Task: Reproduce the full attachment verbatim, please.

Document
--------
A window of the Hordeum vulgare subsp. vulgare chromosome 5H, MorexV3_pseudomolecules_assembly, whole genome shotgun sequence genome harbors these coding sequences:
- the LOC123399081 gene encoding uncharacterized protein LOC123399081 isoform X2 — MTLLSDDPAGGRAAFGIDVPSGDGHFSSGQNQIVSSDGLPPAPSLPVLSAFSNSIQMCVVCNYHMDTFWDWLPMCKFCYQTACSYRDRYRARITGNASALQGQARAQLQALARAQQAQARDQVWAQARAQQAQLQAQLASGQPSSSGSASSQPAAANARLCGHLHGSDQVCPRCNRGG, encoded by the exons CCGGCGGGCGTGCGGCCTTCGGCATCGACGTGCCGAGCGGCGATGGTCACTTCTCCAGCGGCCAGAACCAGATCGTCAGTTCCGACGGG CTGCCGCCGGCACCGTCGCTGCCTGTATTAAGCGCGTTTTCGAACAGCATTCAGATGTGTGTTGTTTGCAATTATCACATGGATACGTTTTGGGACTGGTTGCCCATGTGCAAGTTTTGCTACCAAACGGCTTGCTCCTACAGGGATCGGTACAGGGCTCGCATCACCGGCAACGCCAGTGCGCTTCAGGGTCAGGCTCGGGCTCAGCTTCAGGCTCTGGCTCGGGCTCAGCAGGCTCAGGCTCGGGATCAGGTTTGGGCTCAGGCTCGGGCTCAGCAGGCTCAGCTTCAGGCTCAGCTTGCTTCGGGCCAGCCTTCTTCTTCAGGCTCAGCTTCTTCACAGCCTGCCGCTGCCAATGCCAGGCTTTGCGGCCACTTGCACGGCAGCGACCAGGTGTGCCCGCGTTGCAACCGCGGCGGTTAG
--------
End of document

A window of the Hordeum vulgare subsp. vulgare chromosome 5H, MorexV3_pseudomolecules_assembly, whole genome shotgun sequence genome harbors these coding sequences:
- the LOC123399081 gene encoding uncharacterized protein LOC123399081 isoform X2 — MTLLSDDPAGGRAAFGIDVPSGDGHFSSGQNQIVSSDGLPPAPSLPVLSAFSNSIQMCVVCNYHMDTFWDWLPMCKFCYQTACSYRDRYRARITGNASALQGQARAQLQALARAQQAQARDQVWAQARAQQAQLQAQLASGQPSSSGSASSQPAAANARLCGHLHGSDQVCPRCNRGG, encoded by the exons CCGGCGGGCGTGCGGCCTTCGGCATCGACGTGCCGAGCGGCGATGGTCACTTCTCCAGCGGCCAGAACCAGATCGTCAGTTCCGACGGG CTGCCGCCGGCACCGTCGCTGCCTGTATTAAGCGCGTTTTCGAACAGCATTCAGATGTGTGTTGTTTGCAATTATCACATGGATACGTTTTGGGACTGGTTGCCCATGTGCAAGTTTTGCTACCAAACGGCTTGCTCCTACAGGGATCGGTACAGGGCTCGCATCACCGGCAACGCCAGTGCGCTTCAGGGTCAGGCTCGGGCTCAGCTTCAGGCTCTGGCTCGGGCTCAGCAGGCTCAGGCTCGGGATCAGGTTTGGGCTCAGGCTCGGGCTCAGCAGGCTCAGCTTCAGGCTCAGCTTGCTTCGGGCCAGCCTTCTTCTTCAGGCTCAGCTTCTTCACAGCCTGCCGCTGCCAATGCCAGGCTTTGCGGCCACTTGCACGGCAGCGACCAGGTGTGCCCGCGTTGCAACCGCGGCGGTTAG